Short News Items from 1923

Johnnie Wallace, who is attending Gallaudet College at Washington, D.C., writes that he is out of the basket ball playing this season on account of a badly sprained ankle and a broken bone under the arch of his right foot, caused by playing foot ball. (Nezperce Herald, January 18, 1923)

Mrs. William Moore Rorick of Detroit is visiting in the Lucien Mueller home while her daughter, Mrs. Mueller, is in the Decatur and Macon County hospital. (Decatur Herald and Review, March 11, 1923)

Mr. and Mrs. L.J. Sutton, Marion Sutton and Mrs. Ellen Rogers spent Thursday afternoon with their daughter and niece, Mrs. Mattie Brodt. (Oxford Leader, March 23, 1923)

Continue reading “Short News Items from 1923”

Short News Items from 1918

Mrs. Dewey Studebaker has received a letter from her husband in which he announces his safe arrival in France with the American Expeditionary Force.  (Logansport Pharos-Tribune, May 18, 1918)

Mrs. W.C. McConnell of Adrian spent Monday with Mr. and Mrs. J.C. Rorick.  (Fulton County Tribune, May 24, 1918)

Mr. W.R. Rorick and wife of Buffalo, N.Y., were guests of Mr. and Mrs. J.C. Rorick Tuesday and Wednesday.  (Fulton County Tribune, May 24, 1918)

Continue reading Short News Items from 1918

Short News Items from 1913

Mark Pomeroy likes fast driving, but Friday the team went faster than he enjoyed, taking him about two miles at a lively gait. Fortunately, no damage was done. (Twin Falls Times, January 3, 1913)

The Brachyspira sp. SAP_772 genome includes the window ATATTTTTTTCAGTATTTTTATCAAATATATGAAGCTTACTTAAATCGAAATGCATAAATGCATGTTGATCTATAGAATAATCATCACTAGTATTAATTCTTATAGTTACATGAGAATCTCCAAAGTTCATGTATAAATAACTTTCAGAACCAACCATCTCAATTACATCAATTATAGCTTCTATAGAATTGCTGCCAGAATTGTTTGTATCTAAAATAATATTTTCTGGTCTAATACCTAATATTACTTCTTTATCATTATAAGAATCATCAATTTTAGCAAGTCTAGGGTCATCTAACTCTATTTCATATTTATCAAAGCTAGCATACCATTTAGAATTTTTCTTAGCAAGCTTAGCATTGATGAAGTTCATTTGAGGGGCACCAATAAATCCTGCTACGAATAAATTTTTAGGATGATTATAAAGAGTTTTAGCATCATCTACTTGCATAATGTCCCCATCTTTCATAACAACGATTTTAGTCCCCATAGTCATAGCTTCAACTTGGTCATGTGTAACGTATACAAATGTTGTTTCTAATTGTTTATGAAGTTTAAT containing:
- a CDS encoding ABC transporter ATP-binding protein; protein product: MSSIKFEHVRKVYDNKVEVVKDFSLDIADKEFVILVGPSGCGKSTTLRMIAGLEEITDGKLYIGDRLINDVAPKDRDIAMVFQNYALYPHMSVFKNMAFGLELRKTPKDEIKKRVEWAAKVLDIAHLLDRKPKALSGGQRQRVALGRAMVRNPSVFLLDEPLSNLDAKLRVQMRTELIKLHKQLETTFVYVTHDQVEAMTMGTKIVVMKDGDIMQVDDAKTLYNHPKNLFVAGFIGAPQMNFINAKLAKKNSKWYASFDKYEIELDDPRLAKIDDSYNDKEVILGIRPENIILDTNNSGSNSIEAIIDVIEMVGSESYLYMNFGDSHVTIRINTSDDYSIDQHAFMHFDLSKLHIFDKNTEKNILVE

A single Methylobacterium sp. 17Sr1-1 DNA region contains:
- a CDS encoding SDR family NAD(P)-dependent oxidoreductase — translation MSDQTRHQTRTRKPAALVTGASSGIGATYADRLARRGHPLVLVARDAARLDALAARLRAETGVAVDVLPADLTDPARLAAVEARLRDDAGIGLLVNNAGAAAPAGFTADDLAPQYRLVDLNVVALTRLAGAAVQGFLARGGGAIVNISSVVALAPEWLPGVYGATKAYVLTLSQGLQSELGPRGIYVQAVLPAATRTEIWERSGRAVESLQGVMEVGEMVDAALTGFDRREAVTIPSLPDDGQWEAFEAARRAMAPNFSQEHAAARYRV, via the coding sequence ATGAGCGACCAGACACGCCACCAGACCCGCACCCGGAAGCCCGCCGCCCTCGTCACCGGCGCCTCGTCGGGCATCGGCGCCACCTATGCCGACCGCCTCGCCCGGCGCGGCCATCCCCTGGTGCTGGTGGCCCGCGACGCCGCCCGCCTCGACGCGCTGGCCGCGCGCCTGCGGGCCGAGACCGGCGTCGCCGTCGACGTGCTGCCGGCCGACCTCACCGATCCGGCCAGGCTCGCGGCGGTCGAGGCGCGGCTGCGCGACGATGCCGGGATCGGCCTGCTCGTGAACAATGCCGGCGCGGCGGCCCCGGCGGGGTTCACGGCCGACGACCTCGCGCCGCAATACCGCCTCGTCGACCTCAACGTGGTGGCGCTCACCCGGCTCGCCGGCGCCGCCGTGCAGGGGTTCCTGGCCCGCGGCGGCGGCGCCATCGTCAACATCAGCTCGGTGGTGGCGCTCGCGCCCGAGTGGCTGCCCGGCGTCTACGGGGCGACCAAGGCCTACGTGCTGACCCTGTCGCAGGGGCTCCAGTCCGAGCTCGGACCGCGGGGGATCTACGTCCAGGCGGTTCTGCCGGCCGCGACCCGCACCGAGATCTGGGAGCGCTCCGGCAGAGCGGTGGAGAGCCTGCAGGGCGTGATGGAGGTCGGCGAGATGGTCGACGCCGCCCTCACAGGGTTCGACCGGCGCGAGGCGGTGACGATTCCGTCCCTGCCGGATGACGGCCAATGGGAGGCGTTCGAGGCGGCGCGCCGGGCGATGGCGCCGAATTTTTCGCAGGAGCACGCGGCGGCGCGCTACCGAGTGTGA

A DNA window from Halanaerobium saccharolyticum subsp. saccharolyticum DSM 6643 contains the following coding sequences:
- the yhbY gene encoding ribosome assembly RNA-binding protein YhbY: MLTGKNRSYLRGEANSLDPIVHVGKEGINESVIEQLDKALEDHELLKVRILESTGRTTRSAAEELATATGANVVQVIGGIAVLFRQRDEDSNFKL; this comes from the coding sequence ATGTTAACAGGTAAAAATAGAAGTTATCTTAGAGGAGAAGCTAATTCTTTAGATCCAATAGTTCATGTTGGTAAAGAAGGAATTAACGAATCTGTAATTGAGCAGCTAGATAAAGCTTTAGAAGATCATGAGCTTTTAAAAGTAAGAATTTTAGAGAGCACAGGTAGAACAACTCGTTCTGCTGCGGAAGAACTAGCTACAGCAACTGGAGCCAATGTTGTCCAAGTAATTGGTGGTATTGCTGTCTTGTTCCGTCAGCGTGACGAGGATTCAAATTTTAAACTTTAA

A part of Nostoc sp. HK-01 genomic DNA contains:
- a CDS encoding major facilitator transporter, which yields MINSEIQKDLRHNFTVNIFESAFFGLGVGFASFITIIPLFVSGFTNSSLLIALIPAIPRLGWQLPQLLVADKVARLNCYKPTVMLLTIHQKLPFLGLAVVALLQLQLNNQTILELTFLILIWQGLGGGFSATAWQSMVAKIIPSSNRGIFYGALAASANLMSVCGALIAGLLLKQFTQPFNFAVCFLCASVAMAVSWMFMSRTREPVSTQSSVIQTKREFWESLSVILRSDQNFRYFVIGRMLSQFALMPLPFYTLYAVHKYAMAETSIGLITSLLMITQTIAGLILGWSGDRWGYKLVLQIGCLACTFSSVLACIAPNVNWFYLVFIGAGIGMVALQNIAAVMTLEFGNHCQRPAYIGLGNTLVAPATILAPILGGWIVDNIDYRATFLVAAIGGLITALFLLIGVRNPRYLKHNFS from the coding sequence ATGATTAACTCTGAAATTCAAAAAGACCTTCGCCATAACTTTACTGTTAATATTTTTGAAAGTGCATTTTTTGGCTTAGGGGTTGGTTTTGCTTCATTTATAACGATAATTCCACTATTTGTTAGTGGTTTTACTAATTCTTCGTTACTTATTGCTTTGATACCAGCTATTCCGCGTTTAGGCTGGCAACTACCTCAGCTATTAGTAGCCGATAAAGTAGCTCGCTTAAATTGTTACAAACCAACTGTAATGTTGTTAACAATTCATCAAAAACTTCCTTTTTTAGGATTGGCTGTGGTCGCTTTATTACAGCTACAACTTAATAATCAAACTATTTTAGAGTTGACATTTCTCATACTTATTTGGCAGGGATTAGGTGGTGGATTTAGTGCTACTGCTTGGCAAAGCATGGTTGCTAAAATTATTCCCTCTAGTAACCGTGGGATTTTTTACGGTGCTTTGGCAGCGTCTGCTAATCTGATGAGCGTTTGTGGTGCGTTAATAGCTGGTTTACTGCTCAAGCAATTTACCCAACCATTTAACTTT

Ersel Walling departed on Saturday evening’s train for Spokane, Wash. (Lompoc Record, April 4, 1913)

WAYLAND—Mrs. A.J. Mauchmar of Diamondale is here visiting her parents, Dr. and Mrs. E.H. Ryno. (Otsego Union, June 5, 1913)

Herbert Cawley, who has been in the west for the past six months, and who is now located on a ranch in Montana, is visiting his father P.F. Cawley and sister Helen. (Adrian Daily Telegram, October 1, 1913)

Short News Items from 1909

Miss Edythe Myers is spending a week with her uncle, Mr. Scott Rochelle of Black Lick. (Columbus Sunday Dispatch, March 28, 1909)

Charles Palmer cut his hand severely while working at the mill. (Clare Sentinel, May 14, 1909)

Mr. and Mrs. Bert Walling are the guests of Mrs. Fannie Walling in Lodi. (Oakland Tribune, May 26, 1909)

Mr. and Mrs. Emmet Van Sickle, of Port Jervis, N.Y., and Earl Leppert, of Little Falls, N.Y., have been guests at the home of Charles Van Sickle, of Warren street. (Pittston Gazette, June 2, 1909)

Continue reading “Short News Items from 1909”

Short News Items from 1906

The foundation work on the Rorick cottage being built on Pacific street is about complete and the frame will be going up on the first of the week. (Oceanside Blade, April 21, 1906)